Imagine There’s No Countries . . .

Considering the Possibility and Practice of Global Citizenship

. . . I Wonder If You Can

Posted by bklunk on December 30, 2008

We will be blogging here about the possibility and practice of global citizenship.  John Lennon provides our theme song, not so much because we will be able to live in a world with no countries but really because whatever we think global citizenship to be we will need imaginations that do not stop at borders.


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HP is not alone…

Posted by byersk on May 10, 2009

There was a recent post reporting on the validity of HP’s global citizenship evaluation. I looked around in that area and found another corporation with a similar annual practice – John Deere. I’m sure there are plenty of companies that employ the same practice, but for the purposes of this post I will focus only on HP and John Deere.

Both companies reports featured an introduction with the respective CEOs: Robert Lane of John Deere and Mark Hurd of HP. Just by looking at the beginning of their reports, you can see that HP is interested in keeping their customers informed of their improvements while John Deere is more interested in the relationship between successful business and effective citizenship. Both examine what they believe to be key components of global citizenship including environmental concern, community involvement, and employee health and well being. The stand out similarity was that both companies aimed to keep in mind that how they do business will have far reaching affects across the globe – they aim to decrease negative impacts and increase positive ones.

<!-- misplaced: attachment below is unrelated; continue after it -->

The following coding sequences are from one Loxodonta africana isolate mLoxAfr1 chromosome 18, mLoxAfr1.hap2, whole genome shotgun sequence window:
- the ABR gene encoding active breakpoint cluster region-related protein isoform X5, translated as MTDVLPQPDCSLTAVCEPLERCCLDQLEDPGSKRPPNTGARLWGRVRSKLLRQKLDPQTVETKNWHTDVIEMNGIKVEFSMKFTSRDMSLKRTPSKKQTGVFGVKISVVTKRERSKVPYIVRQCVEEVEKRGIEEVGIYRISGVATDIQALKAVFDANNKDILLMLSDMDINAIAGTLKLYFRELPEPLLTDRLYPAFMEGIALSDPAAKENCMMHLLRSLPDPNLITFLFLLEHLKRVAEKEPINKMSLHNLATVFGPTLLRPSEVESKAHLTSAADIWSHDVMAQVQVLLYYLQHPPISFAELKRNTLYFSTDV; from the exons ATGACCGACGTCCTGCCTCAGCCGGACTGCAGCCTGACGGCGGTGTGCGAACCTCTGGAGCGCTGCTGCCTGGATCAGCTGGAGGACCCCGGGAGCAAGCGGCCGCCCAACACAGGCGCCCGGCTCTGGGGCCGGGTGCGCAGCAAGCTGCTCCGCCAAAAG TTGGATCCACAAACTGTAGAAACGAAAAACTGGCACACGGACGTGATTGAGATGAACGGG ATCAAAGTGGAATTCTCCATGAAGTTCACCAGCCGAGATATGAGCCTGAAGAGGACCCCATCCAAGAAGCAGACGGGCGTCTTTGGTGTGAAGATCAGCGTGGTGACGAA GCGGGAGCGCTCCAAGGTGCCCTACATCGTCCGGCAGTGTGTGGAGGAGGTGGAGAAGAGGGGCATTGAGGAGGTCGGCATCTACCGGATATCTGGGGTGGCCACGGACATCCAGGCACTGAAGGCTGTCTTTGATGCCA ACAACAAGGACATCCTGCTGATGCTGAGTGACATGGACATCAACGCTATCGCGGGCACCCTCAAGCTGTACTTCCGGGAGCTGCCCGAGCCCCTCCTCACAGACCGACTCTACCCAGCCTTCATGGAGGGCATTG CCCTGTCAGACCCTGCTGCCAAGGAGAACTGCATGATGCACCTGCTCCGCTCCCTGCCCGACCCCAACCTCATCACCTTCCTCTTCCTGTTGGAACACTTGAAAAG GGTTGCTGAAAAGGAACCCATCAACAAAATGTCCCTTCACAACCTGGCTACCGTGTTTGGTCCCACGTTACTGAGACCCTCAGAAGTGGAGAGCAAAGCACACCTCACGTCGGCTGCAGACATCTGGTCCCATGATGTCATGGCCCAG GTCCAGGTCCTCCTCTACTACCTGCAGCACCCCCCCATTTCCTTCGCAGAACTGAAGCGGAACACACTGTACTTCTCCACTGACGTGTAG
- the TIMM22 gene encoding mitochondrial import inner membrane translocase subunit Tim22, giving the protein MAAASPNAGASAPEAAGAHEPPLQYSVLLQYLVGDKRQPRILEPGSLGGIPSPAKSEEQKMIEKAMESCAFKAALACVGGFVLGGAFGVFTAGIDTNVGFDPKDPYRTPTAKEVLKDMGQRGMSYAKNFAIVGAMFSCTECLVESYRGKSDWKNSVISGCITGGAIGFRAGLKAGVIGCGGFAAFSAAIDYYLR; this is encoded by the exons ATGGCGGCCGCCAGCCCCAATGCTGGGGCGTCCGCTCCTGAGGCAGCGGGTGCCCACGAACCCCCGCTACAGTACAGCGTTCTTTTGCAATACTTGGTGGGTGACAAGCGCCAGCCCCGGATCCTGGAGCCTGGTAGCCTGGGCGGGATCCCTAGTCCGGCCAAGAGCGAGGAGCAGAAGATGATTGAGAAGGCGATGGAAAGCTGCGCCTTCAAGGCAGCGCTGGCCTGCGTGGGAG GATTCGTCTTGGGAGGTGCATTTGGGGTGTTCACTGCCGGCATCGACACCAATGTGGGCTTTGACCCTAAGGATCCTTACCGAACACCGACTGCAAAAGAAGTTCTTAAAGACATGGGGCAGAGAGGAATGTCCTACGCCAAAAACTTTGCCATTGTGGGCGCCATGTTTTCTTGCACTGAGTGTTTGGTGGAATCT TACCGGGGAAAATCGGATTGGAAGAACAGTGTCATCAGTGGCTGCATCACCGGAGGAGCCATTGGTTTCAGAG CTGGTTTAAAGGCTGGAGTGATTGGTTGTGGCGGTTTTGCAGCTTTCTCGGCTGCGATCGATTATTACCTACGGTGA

Whether these reports are to enhance public image or if they reflect a true evaluation of their respective companies, I commend HP, John Deere, and other corporations and companies who likewise keep in mind that they are part of global community and are concerned with their impact upon it. 


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Posted by rfrankl on April 29, 2009

            In the past month I have become quite fascinated with the American expedition in Afghanistan. Part of the curiosity is that Afghanistan is going to be essential in getting energy from the CAR’s and is incredibly important in America’s security; if we let it become a sanctuary for terrorists again then we might have another 9/11. In addition though, I have a feeling of hope that we might prove the rule of Afghanistan wrong. We might not be the empire that goes there to die. The strategy that America had going in was one that was not going to work. It was not one of nation building: building a non-corrupt police force, providing safety for the children on their way to school, paving the roads, de-mining the agriculture fields around Kabul, and getting teachers back. The New York Times’ coverage and Ahmed Raschid’s book, The Taliban, have done a tremendous job in showing how important and essential Afghanistan is, but also how we are not going to be able to be successful without a “community organizer’s” mind set.